Canada paramedic unknowingly treated daughter in fatal crash
CALGARY, Alberta (AP) — A Canadian paramedic who unknowingly treated her own daughter after a fatal crash brushed away tears as she remembered a beautiful girl who fought until the end. Jayme Erickson was called to the crash north of Calgary on Nov. 15 and sat with a seriously injured girl who was was extricated from the vehicle and taken to hospital, where she died. It wasn’t until Erickson got home at the end of the day that she was met by Royal Canadian Mounted Police officers, who told her the patient was her 17-year-old daughter, Montana.
Remote desert camps house World Cup fans on a budget
AL KHOR, Qatar (AP) — World Cup fans who found hotels in central Doha booked up or far beyond their budget have settled for vast fan villages some hour away from the city. From the moment that Qatar was named host of the World Cup, fears mounted over how the tiny country would find rooms for the massive influx of 1.2 million fans — roughly a third of the nation’s total population. Qatar’s frenzied building program delivered tens of thousands of rooms through new hotels, rented apartments and even three giant cruise ships. But soaring prices have forced many thrifty fans into remote desert campsites and giant fan villages in Doha’s outer reaches, including one near the airport consisting of corrugated box rooms.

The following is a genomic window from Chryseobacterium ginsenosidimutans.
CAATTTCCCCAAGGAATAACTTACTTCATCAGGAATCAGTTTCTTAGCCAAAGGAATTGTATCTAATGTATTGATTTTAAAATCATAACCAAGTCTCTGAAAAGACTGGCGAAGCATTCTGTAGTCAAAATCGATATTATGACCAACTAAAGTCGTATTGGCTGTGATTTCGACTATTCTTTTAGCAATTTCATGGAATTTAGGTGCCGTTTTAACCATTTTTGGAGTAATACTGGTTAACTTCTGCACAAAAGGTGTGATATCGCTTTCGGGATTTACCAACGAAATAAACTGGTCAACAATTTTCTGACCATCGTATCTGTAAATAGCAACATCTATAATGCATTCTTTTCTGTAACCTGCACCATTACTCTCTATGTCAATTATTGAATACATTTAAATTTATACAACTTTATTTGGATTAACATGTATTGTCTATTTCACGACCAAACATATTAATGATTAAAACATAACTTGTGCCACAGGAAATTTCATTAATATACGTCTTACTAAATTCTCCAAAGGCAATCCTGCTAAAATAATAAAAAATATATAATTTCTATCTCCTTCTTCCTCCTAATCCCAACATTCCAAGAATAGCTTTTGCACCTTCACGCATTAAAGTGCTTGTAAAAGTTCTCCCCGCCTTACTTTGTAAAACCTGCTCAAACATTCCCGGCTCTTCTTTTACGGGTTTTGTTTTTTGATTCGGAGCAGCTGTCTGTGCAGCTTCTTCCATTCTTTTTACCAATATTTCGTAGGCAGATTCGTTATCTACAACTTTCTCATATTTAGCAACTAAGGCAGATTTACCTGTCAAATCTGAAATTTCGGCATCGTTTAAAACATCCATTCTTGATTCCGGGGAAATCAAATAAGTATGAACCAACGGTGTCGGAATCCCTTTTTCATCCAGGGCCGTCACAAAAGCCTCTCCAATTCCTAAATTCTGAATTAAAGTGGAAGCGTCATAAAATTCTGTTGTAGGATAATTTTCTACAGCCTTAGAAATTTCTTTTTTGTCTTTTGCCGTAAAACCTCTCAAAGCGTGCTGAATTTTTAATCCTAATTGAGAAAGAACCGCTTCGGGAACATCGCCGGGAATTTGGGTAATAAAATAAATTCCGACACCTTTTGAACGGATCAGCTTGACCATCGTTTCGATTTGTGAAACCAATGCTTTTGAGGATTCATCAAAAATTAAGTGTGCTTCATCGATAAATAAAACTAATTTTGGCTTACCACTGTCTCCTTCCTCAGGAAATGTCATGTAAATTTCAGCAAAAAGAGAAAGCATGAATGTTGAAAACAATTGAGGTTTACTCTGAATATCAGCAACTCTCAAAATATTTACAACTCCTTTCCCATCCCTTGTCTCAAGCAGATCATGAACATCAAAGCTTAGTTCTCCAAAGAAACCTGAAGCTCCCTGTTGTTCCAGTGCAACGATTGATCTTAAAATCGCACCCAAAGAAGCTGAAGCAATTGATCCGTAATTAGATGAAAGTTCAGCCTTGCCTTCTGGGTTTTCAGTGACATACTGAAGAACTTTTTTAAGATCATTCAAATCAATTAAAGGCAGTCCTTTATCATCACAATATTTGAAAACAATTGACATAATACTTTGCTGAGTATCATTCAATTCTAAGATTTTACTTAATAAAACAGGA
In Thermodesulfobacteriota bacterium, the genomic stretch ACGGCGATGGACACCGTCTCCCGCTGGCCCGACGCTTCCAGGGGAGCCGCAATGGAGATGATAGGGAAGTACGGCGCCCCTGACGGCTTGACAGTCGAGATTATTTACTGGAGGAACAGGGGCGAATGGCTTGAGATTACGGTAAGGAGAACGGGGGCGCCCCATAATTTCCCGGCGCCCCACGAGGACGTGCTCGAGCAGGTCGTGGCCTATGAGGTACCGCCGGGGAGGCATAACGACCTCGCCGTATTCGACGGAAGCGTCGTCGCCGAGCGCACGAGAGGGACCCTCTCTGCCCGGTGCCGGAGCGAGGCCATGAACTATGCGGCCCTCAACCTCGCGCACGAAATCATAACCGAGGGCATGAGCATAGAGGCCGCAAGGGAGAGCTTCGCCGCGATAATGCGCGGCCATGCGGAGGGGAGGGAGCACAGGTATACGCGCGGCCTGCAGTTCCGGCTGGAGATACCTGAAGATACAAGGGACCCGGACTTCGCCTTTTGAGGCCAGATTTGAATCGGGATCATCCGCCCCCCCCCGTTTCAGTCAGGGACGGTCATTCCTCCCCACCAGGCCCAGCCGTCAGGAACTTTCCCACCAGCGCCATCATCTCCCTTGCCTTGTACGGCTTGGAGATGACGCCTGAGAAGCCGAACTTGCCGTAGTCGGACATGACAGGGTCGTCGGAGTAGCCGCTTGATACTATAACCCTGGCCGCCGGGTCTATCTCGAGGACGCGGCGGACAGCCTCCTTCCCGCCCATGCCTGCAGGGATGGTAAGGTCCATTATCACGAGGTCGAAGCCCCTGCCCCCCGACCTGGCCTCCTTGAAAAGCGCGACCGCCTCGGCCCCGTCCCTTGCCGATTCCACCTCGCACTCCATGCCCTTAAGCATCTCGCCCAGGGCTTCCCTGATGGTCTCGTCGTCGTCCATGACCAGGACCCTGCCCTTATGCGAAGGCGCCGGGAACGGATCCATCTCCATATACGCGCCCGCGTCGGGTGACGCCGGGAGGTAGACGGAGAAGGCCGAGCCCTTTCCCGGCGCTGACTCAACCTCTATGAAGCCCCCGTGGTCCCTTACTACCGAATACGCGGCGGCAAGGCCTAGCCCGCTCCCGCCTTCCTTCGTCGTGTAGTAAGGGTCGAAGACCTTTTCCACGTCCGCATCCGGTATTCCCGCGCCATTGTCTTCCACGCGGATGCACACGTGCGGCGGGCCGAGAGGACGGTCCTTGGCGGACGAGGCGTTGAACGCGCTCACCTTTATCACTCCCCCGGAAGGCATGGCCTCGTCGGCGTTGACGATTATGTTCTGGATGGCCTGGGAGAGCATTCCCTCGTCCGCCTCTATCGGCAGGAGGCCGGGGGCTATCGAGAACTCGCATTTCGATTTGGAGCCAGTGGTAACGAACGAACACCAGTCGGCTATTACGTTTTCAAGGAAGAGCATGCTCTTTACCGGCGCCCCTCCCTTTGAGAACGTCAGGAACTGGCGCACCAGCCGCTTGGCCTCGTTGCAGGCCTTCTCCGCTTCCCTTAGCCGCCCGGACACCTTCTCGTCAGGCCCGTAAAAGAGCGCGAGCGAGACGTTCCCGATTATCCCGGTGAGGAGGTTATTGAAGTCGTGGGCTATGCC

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Facial recognition can help conserve seals, scientists say
FREEPORT, Maine (AP) — Facial recognition technology is mostly associated with uses such as surveillance and the authentication of human faces, but a group of scientists believe they’ve found a new use for it: saving seals. A research team at Colgate University has developed SealNet, a database of seal faces created by taking pictures of dozens of harbor seals in Maine’s Casco Bay. The team found its accuracy at identifying the marine mammals is close to 100%, which is no small accomplishment in an ecosystem home to thousands of seals. The researchers are working on expanding their database to make it available to other scientists.
Gone in 9 minutes: How Celtic gold heist unfolded in Germany